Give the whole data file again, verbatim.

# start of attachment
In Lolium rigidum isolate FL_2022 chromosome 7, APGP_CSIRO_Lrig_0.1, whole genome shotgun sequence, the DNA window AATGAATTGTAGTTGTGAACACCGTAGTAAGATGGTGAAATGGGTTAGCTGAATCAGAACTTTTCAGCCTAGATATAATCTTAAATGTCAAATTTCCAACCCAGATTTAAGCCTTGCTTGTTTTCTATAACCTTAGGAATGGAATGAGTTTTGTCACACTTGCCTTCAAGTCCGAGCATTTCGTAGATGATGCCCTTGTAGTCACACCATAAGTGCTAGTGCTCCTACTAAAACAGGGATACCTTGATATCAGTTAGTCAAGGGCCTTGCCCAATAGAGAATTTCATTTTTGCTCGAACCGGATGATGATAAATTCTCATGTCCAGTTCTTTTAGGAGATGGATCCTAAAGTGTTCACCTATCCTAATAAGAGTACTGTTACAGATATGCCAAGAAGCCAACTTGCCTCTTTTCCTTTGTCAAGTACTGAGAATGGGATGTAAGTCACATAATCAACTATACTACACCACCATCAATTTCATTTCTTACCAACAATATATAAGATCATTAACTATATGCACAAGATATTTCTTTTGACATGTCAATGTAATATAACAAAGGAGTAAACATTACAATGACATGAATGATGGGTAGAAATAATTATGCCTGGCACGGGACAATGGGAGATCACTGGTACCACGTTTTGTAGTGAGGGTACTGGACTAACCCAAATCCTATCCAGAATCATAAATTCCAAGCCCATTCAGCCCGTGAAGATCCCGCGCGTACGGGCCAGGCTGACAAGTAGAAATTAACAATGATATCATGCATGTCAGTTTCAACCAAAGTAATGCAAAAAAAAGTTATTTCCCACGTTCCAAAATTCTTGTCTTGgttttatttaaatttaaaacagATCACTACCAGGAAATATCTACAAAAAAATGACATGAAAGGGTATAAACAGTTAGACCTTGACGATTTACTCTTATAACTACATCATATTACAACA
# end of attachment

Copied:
In Lolium rigidum isolate FL_2022 chromosome 7, APGP_CSIRO_Lrig_0.1, whole genome shotgun sequence, the DNA window AATGAATTGTAGTTGTGAACACCGTAGTAAGATGGTGAAATGGGTTAGCTGAATCAGAACTTTTCAGCCTAGATATAATCTTAAATGTCAAATTTCCAACCCAGATTTAAGCCTTGCTTGTTTTCTATAACCTTAGGAATGGAATGAGTTTTGTCACACTTGCCTTCAAGTCCGAGCATTTCGTAGATGATGCCCTTGTAGTCACACCATAAGTGCTAGTGCTCCTACTAAAACAGGGATACCTTGATATCAGTTAGTCAAGGGCCTTGCCCAATAGAGAATTTCATTTTTGCTCGAACCGGATGATGATAAATTCTCATGTCCAGTTCTTTTAGGAGATGGATCCTAAAGTGTTCACCTATCCTAATAAGAGTACTGTTACAGATATGCCAAGAAGCCAACTTGCCTCTTTTCCTTTGTCAAGTACTGAGAATGGGATGTAAGTCACATAATCAACTATACTACACCACCATCAATTTCATTTCTTACCAACAATATATAAGATCATTAACTATATGCACAAGATATTTCTTTTGACATGTCAATGTAATATAACAAAGGAGTAAACATTACAATGACATGAATGATGGGTAGAAATAATTATGCCTGGCACGGGACAATGGGAGATCACTGGTACCACGTTTTGTAGTGAGGGTACTGGACTAACCCAAATCCTATCCAGAATCATAAATTCCAAGCCCATTCAGCCCGTGAAGATCCCGCGCGTACGGGCCAGGCTGACAAGTAGAAATTAACAATGATATCATGCATGTCAGTTTCAACCAAAGTAATGCAAAAAAAAGTTATTTCCCACGTTCCAAAATTCTTGTCTTGgttttatttaaatttaaaacagATCACTACCAGGAAATATCTACAAAAAAATGACATGAAAGGGTATAAACAGTTAGACCTTGACGATTTACTCTTATAACTACATCATATTACAACA